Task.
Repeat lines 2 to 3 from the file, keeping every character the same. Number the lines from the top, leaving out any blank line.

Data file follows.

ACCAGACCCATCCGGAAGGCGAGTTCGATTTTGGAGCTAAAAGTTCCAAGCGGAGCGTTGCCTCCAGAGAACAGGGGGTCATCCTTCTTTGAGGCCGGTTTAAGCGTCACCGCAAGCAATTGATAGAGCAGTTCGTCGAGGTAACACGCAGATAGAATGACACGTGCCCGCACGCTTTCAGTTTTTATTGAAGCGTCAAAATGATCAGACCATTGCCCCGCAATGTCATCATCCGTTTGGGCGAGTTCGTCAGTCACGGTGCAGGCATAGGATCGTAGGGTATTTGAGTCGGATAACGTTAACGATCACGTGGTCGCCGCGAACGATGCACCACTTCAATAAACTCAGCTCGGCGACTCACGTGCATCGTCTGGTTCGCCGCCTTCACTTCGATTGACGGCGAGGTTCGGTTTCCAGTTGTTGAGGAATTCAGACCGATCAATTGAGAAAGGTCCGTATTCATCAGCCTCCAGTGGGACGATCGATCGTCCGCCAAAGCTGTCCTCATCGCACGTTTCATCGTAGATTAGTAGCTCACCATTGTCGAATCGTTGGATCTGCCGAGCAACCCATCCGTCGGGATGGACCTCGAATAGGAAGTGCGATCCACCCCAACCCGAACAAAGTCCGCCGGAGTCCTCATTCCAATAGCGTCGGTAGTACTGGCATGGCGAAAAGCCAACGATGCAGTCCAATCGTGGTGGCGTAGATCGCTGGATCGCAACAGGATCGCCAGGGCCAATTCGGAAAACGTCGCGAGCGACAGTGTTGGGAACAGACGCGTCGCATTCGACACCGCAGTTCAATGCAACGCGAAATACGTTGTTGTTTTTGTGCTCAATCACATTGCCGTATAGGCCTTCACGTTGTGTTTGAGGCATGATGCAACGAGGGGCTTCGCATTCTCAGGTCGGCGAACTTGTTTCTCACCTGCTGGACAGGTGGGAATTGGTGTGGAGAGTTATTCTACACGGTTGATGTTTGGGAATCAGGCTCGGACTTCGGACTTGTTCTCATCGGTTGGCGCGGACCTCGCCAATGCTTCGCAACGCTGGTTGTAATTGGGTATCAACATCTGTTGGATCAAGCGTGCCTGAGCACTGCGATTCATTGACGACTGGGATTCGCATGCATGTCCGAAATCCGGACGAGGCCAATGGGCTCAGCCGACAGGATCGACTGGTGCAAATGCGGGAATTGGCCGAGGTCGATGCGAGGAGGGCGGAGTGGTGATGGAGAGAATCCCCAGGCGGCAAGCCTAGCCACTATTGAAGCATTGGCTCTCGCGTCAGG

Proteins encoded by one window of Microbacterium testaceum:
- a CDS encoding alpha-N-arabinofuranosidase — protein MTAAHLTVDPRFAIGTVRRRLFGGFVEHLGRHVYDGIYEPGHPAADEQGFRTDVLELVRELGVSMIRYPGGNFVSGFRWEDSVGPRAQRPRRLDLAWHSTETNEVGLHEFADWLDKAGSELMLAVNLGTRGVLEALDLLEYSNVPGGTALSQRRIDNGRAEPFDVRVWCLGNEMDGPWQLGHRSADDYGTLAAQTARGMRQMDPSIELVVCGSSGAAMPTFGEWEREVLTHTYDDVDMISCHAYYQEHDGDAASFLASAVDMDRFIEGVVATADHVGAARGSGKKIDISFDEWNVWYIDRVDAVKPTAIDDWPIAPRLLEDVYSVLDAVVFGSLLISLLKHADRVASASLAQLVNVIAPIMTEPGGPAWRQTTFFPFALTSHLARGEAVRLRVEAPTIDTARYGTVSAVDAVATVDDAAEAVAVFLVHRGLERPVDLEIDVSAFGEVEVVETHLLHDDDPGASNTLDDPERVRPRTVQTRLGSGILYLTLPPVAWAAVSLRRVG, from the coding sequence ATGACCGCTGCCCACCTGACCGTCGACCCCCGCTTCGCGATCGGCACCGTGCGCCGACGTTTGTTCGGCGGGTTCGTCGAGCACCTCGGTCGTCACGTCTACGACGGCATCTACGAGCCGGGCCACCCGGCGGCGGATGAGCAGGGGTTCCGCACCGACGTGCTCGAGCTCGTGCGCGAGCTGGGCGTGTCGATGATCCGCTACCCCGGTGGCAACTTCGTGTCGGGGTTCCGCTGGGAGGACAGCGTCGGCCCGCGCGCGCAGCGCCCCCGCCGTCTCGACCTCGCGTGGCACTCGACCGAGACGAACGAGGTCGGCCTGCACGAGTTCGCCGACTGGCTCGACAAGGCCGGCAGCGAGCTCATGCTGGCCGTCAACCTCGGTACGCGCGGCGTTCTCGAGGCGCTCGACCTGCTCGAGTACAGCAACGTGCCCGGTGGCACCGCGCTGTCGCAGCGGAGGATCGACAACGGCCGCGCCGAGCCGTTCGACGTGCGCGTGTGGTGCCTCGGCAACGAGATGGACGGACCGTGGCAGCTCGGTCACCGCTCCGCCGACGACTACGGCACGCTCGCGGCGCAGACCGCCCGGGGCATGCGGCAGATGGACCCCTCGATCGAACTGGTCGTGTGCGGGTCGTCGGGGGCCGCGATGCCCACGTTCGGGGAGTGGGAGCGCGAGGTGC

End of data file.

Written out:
Proteins encoded by one window of Microbacterium testaceum:
- a CDS encoding alpha-N-arabinofuranosidase — protein MTAAHLTVDPRFAIGTVRRRLFGGFVEHLGRHVYDGIYEPGHPAADEQGFRTDVLELVRELGVSMIRYPGGNFVSGFRWEDSVGPRAQRPRRLDLAWHSTETNEVGLHEFADWLDKAGSELMLAVNLGTRGVLEALDLLEYSNVPGGTALSQRRIDNGRAEPFDVRVWCLGNEMDGPWQLGHRSADDYGTLAAQTARGMRQMDPSIELVVCGSSGAAMPTFGEWEREVLTHTYDDVDMISCHAYYQEHDGDAASFLASAVDMDRFIEGVVATADHVGAARGSGKKIDISFDEWNVWYIDRVDAVKPTAIDDWPIAPRLLEDVYSVLDAVVFGSLLISLLKHADRVASASLAQLVNVIAPIMTEPGGPAWRQTTFFPFALTSHLARGEAVRLRVEAPTIDTARYGTVSAVDAVATVDDAAEAVAVFLVHRGLERPVDLEIDVSAFGEVEVVETHLLHDDDPGASNTLDDPERVRPRTVQTRLGSGILYLTLPPVAWAAVSLRRVG, from the coding sequence ATGACCGCTGCCCACCTGACCGTCGACCCCCGCTTCGCGATCGGCACCGTGCGCCGACGTTTGTTCGGCGGGTTCGTCGAGCACCTCGGTCGTCACGTCTACGACGGCATCTACGAGCCGGGCCACCCGGCGGCGGATGAGCAGGGGTTCCGCACCGACGTGCTCGAGCTCGTGCGCGAGCTGGGCGTGTCGATGATCCGCTACCCCGGTGGCAACTTCGTGTCGGGGTTCCGCTGGGAGGACAGCGTCGGCCCGCGCGCGCAGCGCCCCCGCCGTCTCGACCTCGCGTGGCACTCGACCGAGACGAACGAGGTCGGCCTGCACGAGTTCGCCGACTGGCTCGACAAGGCCGGCAGCGAGCTCATGCTGGCCGTCAACCTCGGTACGCGCGGCGTTCTCGAGGCGCTCGACCTGCTCGAGTACAGCAACGTGCCCGGTGGCACCGCGCTGTCGCAGCGGAGGATCGACAACGGCCGCGCCGAGCCGTTCGACGTGCGCGTGTGGTGCCTCGGCAACGAGATGGACGGACCGTGGCAGCTCGGTCACCGCTCCGCCGACGACTACGGCACGCTCGCGGCGCAGACCGCCCGGGGCATGCGGCAGATGGACCCCTCGATCGAACTGGTCGTGTGCGGGTCGTCGGGGGCCGCGATGCCCACGTTCGGGGAGTGGGAGCGCGAGGTGC